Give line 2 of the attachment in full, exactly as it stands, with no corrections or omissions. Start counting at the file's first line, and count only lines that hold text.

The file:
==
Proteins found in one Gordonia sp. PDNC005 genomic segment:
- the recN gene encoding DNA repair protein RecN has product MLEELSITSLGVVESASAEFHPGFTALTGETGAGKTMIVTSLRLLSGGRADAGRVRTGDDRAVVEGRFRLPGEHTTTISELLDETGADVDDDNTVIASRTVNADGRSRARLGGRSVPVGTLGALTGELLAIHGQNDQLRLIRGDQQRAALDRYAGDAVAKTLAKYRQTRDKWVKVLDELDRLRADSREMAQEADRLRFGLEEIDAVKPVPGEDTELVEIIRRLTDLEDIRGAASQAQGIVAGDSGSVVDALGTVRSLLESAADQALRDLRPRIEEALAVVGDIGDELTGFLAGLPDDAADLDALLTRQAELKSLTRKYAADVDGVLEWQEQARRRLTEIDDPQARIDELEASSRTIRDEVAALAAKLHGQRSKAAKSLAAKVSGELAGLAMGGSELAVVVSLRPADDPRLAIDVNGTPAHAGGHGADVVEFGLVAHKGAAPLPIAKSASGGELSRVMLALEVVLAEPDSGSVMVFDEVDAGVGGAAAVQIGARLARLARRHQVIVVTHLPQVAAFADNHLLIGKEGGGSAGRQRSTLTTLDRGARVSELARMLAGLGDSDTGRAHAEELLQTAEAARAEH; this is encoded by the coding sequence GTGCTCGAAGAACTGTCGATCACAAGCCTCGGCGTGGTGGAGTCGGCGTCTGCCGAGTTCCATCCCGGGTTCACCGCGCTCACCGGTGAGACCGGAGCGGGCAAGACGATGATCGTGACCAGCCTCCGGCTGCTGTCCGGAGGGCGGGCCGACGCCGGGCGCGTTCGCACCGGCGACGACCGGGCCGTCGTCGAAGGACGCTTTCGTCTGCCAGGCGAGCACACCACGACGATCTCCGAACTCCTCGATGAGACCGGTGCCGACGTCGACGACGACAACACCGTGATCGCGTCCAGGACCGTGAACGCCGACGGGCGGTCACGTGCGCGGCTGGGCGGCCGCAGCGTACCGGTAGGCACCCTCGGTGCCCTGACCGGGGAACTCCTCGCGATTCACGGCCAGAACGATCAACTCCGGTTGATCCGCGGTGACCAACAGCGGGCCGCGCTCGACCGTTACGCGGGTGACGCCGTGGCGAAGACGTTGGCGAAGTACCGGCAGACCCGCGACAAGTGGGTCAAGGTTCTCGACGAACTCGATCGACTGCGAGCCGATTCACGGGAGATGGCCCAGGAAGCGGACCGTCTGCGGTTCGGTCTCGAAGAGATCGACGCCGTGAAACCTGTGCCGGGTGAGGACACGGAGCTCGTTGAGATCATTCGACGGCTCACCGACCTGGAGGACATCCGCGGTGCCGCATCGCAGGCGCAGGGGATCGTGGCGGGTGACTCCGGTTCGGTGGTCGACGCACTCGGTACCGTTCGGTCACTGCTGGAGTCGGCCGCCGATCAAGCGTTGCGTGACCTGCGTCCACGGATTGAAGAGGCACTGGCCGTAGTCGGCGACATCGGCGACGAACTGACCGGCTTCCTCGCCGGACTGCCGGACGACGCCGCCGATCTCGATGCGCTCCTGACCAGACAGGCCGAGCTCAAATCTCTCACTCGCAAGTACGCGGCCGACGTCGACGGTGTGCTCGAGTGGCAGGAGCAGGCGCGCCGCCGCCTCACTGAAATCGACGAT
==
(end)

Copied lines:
- the recN gene encoding DNA repair protein RecN has product MLEELSITSLGVVESASAEFHPGFTALTGETGAGKTMIVTSLRLLSGGRADAGRVRTGDDRAVVEGRFRLPGEHTTTISELLDETGADVDDDNTVIASRTVNADGRSRARLGGRSVPVGTLGALTGELLAIHGQNDQLRLIRGDQQRAALDRYAGDAVAKTLAKYRQTRDKWVKVLDELDRLRADSREMAQEADRLRFGLEEIDAVKPVPGEDTELVEIIRRLTDLEDIRGAASQAQGIVAGDSGSVVDALGTVRSLLESAADQALRDLRPRIEEALAVVGDIGDELTGFLAGLPDDAADLDALLTRQAELKSLTRKYAADVDGVLEWQEQARRRLTEIDDPQARIDELEASSRTIRDEVAALAAKLHGQRSKAAKSLAAKVSGELAGLAMGGSELAVVVSLRPADDPRLAIDVNGTPAHAGGHGADVVEFGLVAHKGAAPLPIAKSASGGELSRVMLALEVVLAEPDSGSVMVFDEVDAGVGGAAAVQIGARLARLARRHQVIVVTHLPQVAAFADNHLLIGKEGGGSAGRQRSTLTTLDRGARVSELARMLAGLGDSDTGRAHAEELLQTAEAARAEH; this is encoded by the coding sequence GTGCTCGAAGAACTGTCGATCACAAGCCTCGGCGTGGTGGAGTCGGCGTCTGCCGAGTTCCATCCCGGGTTCACCGCGCTCACCGGTGAGACCGGAGCGGGCAAGACGATGATCGTGACCAGCCTCCGGCTGCTGTCCGGAGGGCGGGCCGACGCCGGGCGCGTTCGCACCGGCGACGACCGGGCCGTCGTCGAAGGACGCTTTCGTCTGCCAGGCGAGCACACCACGACGATCTCCGAACTCCTCGATGAGACCGGTGCCGACGTCGACGACGACAACACCGTGATCGCGTCCAGGACCGTGAACGCCGACGGGCGGTCACGTGCGCGGCTGGGCGGCCGCAGCGTACCGGTAGGCACCCTCGGTGCCCTGACCGGGGAACTCCTCGCGATTCACGGCCAGAACGATCAACTCCGGTTGATCCGCGGTGACCAACAGCGGGCCGCGCTCGACCGTTACGCGGGTGACGCCGTGGCGAAGACGTTGGCGAAGTACCGGCAGACCCGCGACAAGTGGGTCAAGGTTCTCGACGAACTCGATCGACTGCGAGCCGATTCACGGGAGATGGCCCAGGAAGCGGACCGTCTGCGGTTCGGTCTCGAAGAGATCGACGCCGTGAAACCTGTGCCGGGTGAGGACACGGAGCTCGTTGAGATCATTCGACGGCTCACCGACCTGGAGGACATCCGCGGTGCCGCATCGCAGGCGCAGGGGATCGTGGCGGGTGACTCCGGTTCGGTGGTCGACGCACTCGGTACCGTTCGGTCACTGCTGGAGTCGGCCGCCGATCAAGCGTTGCGTGACCTGCGTCCACGGATTGAAGAGGCACTGGCCGTAGTCGGCGACATCGGCGACGAACTGACCGGCTTCCTCGCCGGACTGCCGGACGACGCCGCCGATCTCGATGCGCTCCTGACCAGACAGGCCGAGCTCAAATCTCTCACTCGCAAGTACGCGGCCGACGTCGACGGTGTGCTCGAGTGGCAGGAGCAGGCGCGCCGCCGCCTCACTGAAATCGACGAT